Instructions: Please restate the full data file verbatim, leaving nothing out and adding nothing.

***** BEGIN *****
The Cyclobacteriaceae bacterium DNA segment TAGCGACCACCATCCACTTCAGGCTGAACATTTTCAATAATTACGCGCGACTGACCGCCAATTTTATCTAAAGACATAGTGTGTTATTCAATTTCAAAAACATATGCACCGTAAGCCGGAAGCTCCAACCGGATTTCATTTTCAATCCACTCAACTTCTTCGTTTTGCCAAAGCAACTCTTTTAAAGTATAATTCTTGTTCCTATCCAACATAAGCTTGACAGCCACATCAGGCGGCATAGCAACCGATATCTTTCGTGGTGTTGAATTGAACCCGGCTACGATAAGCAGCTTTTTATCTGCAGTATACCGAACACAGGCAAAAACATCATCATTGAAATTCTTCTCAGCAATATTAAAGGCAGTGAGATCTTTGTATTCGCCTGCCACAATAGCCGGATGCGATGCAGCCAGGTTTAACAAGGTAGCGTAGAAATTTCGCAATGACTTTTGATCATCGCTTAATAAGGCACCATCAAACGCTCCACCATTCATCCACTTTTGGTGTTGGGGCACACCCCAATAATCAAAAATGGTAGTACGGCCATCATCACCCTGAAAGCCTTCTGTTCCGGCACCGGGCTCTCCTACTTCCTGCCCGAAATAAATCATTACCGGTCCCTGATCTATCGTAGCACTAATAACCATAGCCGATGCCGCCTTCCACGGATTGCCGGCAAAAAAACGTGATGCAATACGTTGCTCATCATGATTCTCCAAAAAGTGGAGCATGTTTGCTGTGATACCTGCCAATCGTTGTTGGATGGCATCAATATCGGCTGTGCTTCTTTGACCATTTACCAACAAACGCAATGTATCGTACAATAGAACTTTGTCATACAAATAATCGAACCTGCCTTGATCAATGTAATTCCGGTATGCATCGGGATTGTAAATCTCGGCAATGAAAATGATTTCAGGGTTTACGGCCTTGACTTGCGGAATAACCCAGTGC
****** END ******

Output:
The Cyclobacteriaceae bacterium DNA segment TAGCGACCACCATCCACTTCAGGCTGAACATTTTCAATAATTACGCGCGACTGACCGCCAATTTTATCTAAAGACATAGTGTGTTATTCAATTTCAAAAACATATGCACCGTAAGCCGGAAGCTCCAACCGGATTTCATTTTCAATCCACTCAACTTCTTCGTTTTGCCAAAGCAACTCTTTTAAAGTATAATTCTTGTTCCTATCCAACATAAGCTTGACAGCCACATCAGGCGGCATAGCAACCGATATCTTTCGTGGTGTTGAATTGAACCCGGCTACGATAAGCAGCTTTTTATCTGCAGTATACCGAACACAGGCAAAAACATCATCATTGAAATTCTTCTCAGCAATATTAAAGGCAGTGAGATCTTTGTATTCGCCTGCCACAATAGCCGGATGCGATGCAGCCAGGTTTAACAAGGTAGCGTAGAAATTTCGCAATGACTTTTGATCATCGCTTAATAAGGCACCATCAAACGCTCCACCATTCATCCACTTTTGGTGTTGGGGCACACCCCAATAATCAAAAATGGTAGTACGGCCATCATCACCCTGAAAGCCTTCTGTTCCGGCACCGGGCTCTCCTACTTCCTGCCCGAAATAAATCATTACCGGTCCCTGATCTATCGTAGCACTAATAACCATAGCCGATGCCGCCTTCCACGGATTGCCGGCAAAAAAACGTGATGCAATACGTTGCTCATCATGATTCTCCAAAAAGTGGAGCATGTTTGCTGTGATACCTGCCAATCGTTGTTGGATGGCATCAATATCGGCTGTGCTTCTTTGACCATTTACCAACAAACGCAATGTATCGTACAATAGAACTTTGTCATACAAATAATCGAACCTGCCTTGATCAATGTAATTCCGGTATGCATCGGGATTGTAAATCTCGGCAATGAAAATGATTTCAGGGTTTACGGCCTTGACTTGCGGAATAACCCAGTGC